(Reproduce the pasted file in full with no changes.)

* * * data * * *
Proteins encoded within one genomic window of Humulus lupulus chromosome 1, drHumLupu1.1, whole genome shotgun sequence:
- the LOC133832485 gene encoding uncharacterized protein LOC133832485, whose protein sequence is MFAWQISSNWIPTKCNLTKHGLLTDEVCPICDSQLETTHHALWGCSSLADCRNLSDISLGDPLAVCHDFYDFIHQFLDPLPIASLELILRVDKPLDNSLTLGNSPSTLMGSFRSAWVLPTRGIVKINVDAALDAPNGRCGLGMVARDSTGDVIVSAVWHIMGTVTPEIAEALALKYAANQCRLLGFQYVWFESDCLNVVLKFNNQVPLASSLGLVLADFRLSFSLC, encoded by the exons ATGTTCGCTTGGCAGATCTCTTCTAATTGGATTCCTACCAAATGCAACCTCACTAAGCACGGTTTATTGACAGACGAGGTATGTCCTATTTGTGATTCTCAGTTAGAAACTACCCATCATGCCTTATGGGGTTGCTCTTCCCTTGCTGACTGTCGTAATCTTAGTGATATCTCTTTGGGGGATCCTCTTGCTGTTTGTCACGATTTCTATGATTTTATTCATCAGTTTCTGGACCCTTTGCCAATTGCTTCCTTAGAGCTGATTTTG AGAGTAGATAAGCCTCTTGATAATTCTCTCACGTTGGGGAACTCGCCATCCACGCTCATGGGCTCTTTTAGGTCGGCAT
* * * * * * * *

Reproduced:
Proteins encoded within one genomic window of Humulus lupulus chromosome 1, drHumLupu1.1, whole genome shotgun sequence:
- the LOC133832485 gene encoding uncharacterized protein LOC133832485, whose protein sequence is MFAWQISSNWIPTKCNLTKHGLLTDEVCPICDSQLETTHHALWGCSSLADCRNLSDISLGDPLAVCHDFYDFIHQFLDPLPIASLELILRVDKPLDNSLTLGNSPSTLMGSFRSAWVLPTRGIVKINVDAALDAPNGRCGLGMVARDSTGDVIVSAVWHIMGTVTPEIAEALALKYAANQCRLLGFQYVWFESDCLNVVLKFNNQVPLASSLGLVLADFRLSFSLC, encoded by the exons ATGTTCGCTTGGCAGATCTCTTCTAATTGGATTCCTACCAAATGCAACCTCACTAAGCACGGTTTATTGACAGACGAGGTATGTCCTATTTGTGATTCTCAGTTAGAAACTACCCATCATGCCTTATGGGGTTGCTCTTCCCTTGCTGACTGTCGTAATCTTAGTGATATCTCTTTGGGGGATCCTCTTGCTGTTTGTCACGATTTCTATGATTTTATTCATCAGTTTCTGGACCCTTTGCCAATTGCTTCCTTAGAGCTGATTTTG AGAGTAGATAAGCCTCTTGATAATTCTCTCACGTTGGGGAACTCGCCATCCACGCTCATGGGCTCTTTTAGGTCGGCAT